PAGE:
Nanolive’s 3D Cell Explorer enables accurate and quantitative 4D spatio-temporal monitoring of bacteria cultures.
It allows you to:
- Monitor several E.coli bacteria colonies growing into 3D systems stain-free (e.g. alginate beads).
- Monitor the volume of a single bacterium or of a growing bacteria colony
- Image and discriminate multi-layers of bacteria totally stain-free
Bacteria are tiny, single-cell microorganisms, usually just a few micrometers in length. They may have different shapes, generally spherical (cocci), rod shaped (bacilli) or spiral. Although most bacteria are harmless, several are pathogenic and can cause life threatening diseases such as tuberculosis, tetanus and pneumonia. Other bacteria are instead beneficial and live in symbiosis with other organisms. A typical example is the gut flora. It consists of a complex community of bacteria and other microorganisms that live in the digestive tracts of animals and insects, assisting in digestion.
Nanolive’s new technology, the 3D Cell Explorer, allows you to observe Bacteria as they are, alive and in real-time without the need of chemicals to stain them.
E.coli embedded in alginate beads
E.coli bacteria embedded in alginate beads (generated by Encapsulation Unit – Var J30, 40-70 microns diameter). The beads were mounted on a slide into Minimum Media (MM) diluted 1:4 with distilled water (plus 1% v/v Fumarate 100mM) . The time-lapse imaging experiment was conducted with a standard top-stage incubator set to 37°C and 90% humidity for 3 hours, capturing images every 10 minutes.
Image courtesy of prof. Van Der Meer Jan Roelof (Département de microbiologie fondamentale, UNIL, Lausanne, Switzerland).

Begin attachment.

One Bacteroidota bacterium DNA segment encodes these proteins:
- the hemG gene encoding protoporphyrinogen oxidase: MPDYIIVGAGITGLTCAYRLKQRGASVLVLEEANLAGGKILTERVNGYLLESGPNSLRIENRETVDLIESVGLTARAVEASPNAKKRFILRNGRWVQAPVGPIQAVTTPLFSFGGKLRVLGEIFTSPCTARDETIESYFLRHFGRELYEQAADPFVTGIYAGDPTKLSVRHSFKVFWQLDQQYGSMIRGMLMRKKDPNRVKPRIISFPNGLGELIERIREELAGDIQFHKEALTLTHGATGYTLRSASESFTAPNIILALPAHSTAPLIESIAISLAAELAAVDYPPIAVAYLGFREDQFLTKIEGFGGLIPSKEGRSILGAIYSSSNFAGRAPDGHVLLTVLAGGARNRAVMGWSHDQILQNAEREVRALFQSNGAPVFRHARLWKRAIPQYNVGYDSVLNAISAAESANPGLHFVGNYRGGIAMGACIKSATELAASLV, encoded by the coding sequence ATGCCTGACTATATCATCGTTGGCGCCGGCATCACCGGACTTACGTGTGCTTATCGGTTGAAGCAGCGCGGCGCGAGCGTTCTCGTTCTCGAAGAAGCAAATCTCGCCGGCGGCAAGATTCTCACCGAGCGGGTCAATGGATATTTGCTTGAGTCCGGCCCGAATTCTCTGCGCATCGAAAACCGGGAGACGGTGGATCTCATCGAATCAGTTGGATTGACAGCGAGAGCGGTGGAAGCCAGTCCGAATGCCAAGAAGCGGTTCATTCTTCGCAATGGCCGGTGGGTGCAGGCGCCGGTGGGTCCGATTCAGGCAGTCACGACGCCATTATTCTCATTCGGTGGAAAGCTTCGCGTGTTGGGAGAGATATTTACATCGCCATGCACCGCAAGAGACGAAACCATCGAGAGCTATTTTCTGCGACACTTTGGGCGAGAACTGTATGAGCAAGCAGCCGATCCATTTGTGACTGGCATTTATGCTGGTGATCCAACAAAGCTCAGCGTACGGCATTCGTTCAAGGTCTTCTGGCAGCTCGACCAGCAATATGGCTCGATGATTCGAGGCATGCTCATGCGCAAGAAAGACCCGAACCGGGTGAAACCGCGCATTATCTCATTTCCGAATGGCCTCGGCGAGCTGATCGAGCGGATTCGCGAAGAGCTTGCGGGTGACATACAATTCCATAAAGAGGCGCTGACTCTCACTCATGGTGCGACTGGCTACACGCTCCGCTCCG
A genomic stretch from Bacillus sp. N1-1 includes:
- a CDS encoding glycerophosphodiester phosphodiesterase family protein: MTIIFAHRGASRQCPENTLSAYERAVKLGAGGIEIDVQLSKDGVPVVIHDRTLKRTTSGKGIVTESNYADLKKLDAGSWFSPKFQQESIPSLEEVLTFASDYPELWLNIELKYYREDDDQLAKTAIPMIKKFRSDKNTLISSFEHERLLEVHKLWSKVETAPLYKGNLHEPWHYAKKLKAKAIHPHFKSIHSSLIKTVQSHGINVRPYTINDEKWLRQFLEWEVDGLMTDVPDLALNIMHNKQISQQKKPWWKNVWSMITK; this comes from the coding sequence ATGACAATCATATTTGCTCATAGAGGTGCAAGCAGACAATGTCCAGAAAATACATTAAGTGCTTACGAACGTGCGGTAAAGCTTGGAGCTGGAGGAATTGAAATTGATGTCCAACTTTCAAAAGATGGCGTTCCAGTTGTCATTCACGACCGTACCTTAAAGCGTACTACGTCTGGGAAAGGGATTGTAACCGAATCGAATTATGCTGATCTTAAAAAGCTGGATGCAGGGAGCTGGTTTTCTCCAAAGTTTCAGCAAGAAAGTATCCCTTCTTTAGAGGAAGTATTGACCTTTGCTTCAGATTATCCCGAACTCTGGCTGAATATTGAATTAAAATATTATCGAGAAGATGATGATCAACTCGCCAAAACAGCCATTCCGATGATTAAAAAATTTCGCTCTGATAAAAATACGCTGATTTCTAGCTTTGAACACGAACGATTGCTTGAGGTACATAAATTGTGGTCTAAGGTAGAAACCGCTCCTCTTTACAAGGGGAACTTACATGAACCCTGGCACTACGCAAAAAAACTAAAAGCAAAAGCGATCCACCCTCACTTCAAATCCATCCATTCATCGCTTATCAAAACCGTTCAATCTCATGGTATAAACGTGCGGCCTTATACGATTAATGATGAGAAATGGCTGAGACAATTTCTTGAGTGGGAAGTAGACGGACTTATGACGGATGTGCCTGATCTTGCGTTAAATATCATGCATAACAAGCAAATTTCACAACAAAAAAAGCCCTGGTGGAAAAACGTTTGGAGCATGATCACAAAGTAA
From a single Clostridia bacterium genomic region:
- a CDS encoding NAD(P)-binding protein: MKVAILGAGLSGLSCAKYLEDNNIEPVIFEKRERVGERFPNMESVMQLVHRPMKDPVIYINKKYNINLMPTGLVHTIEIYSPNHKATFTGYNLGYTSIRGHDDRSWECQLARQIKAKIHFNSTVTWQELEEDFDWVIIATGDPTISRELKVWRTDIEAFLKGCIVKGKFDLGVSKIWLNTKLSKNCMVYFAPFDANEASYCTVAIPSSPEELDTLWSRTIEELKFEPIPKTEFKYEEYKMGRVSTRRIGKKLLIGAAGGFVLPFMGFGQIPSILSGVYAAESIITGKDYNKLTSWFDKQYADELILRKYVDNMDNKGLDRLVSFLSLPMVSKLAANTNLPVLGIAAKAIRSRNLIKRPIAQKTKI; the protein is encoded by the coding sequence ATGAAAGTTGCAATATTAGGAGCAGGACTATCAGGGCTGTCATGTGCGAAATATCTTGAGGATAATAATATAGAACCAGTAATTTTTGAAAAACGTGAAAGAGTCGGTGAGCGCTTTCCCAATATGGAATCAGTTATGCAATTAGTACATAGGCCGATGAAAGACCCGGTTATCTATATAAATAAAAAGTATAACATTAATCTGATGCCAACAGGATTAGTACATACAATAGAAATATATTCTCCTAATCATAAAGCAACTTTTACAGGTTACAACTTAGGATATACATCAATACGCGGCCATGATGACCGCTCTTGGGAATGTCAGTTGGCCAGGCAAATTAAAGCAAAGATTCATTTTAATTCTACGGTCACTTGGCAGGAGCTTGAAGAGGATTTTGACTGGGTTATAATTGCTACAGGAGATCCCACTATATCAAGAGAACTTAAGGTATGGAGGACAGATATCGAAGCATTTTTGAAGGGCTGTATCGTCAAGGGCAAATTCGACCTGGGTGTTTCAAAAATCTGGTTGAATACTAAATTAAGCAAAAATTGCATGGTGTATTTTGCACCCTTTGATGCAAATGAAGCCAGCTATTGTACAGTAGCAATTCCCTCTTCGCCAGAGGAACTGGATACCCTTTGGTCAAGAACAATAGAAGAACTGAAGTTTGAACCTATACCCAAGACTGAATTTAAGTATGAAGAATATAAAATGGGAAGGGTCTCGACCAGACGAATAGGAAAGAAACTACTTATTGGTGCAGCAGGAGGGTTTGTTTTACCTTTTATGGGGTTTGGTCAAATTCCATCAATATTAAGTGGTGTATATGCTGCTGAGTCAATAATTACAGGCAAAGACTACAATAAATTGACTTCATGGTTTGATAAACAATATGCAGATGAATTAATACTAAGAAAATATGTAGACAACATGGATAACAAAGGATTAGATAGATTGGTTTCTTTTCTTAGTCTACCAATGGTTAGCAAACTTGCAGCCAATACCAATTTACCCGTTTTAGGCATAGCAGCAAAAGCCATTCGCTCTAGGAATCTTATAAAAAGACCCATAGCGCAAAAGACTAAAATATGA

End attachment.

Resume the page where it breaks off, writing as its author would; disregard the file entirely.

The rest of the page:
E. coli in multi-layer
E.coli bacteria (grown overnight in LB medium) were centrifuged (8000g for 20 minutes) in a tube. The pellet was split between a microscopy slide and the coverslip creating a multi-level bacteria in PBS.
E.coli cells were seeded in agar (˞80% confluency) on coverslips and mounted on a glass slide.
Image courtesy of Kchuang lab, Stanford University
Bee gut microbiota
Fixed (ethanol) and embedded in paraffin, Honey bee gut tissue was sectioned using a microtome (5 micrometer thickness). At the end the slides were deparaffinized (xylene and ethanol). We observe the cells of the gut epithelial surface and the bacteria in the lumen. Multiple images were stitched together to obtain a 400x400 micrometers view of the whole tissue section.
We wish to thank Professor Philippe Engel and it’s research unit at the Department of Fundamental Microbiology from the University of Lausanne (CH), for the kind donation of the fixed bee gut sections used to produce this video.
Bacteria and Yeast co-contamination
Fixed (PFA 4%) HeLa cells stored at 4°C were contaminated by wild bacteria and yeast.
Based on their specific Refractive Index (RI), our digital staining is able to discriminate the biological contaminants providing an automatic segmentation of the two different yeast strains on the culture.
Learn more about the 3D Cell Explorer
The secrets behind honey… How bacteria help the bees to produce it https://nanolive.ch/gut-bacteria-behind-honey/
Discover more about automatic segmentation. Monitor mitosis process based on chromatin refractive index with the 3D Cell Explorer!
How small is a bacteria??? Monitor their dimensions and volume in real-time thanks to the 3D Cell Explorer!